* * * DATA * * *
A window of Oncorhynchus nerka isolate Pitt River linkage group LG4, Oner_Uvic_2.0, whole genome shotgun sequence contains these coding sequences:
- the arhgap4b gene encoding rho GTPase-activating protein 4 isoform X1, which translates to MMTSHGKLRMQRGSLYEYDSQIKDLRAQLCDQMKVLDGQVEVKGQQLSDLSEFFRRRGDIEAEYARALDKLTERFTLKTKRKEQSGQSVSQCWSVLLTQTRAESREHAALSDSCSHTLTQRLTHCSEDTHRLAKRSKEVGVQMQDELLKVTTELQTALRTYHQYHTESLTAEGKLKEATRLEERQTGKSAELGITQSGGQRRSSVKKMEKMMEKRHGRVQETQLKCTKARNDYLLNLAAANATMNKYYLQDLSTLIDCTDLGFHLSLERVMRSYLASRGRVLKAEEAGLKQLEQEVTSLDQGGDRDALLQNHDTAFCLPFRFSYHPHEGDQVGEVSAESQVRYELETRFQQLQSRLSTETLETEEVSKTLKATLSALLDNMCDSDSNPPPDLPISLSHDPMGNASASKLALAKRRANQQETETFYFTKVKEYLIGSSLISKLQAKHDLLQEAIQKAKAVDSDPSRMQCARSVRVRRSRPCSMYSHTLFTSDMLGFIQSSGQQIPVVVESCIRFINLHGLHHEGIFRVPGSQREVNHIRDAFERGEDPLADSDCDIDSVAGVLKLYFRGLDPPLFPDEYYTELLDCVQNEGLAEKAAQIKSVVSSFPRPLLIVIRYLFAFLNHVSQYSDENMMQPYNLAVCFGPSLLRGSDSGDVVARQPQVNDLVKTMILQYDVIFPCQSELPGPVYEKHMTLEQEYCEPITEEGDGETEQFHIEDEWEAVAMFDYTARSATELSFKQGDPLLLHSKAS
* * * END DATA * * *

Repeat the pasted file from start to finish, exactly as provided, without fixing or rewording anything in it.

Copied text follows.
A window of Oncorhynchus nerka isolate Pitt River linkage group LG4, Oner_Uvic_2.0, whole genome shotgun sequence contains these coding sequences:
- the arhgap4b gene encoding rho GTPase-activating protein 4 isoform X1, which translates to MMTSHGKLRMQRGSLYEYDSQIKDLRAQLCDQMKVLDGQVEVKGQQLSDLSEFFRRRGDIEAEYARALDKLTERFTLKTKRKEQSGQSVSQCWSVLLTQTRAESREHAALSDSCSHTLTQRLTHCSEDTHRLAKRSKEVGVQMQDELLKVTTELQTALRTYHQYHTESLTAEGKLKEATRLEERQTGKSAELGITQSGGQRRSSVKKMEKMMEKRHGRVQETQLKCTKARNDYLLNLAAANATMNKYYLQDLSTLIDCTDLGFHLSLERVMRSYLASRGRVLKAEEAGLKQLEQEVTSLDQGGDRDALLQNHDTAFCLPFRFSYHPHEGDQVGEVSAESQVRYELETRFQQLQSRLSTETLETEEVSKTLKATLSALLDNMCDSDSNPPPDLPISLSHDPMGNASASKLALAKRRANQQETETFYFTKVKEYLIGSSLISKLQAKHDLLQEAIQKAKAVDSDPSRMQCARSVRVRRSRPCSMYSHTLFTSDMLGFIQSSGQQIPVVVESCIRFINLHGLHHEGIFRVPGSQREVNHIRDAFERGEDPLADSDCDIDSVAGVLKLYFRGLDPPLFPDEYYTELLDCVQNEGLAEKAAQIKSVVSSFPRPLLIVIRYLFAFLNHVSQYSDENMMQPYNLAVCFGPSLLRGSDSGDVVARQPQVNDLVKTMILQYDVIFPCQSELPGPVYEKHMTLEQEYCEPITEEGDGETEQFHIEDEWEAVAMFDYTARSATELSFKQGDPLLLHSKAS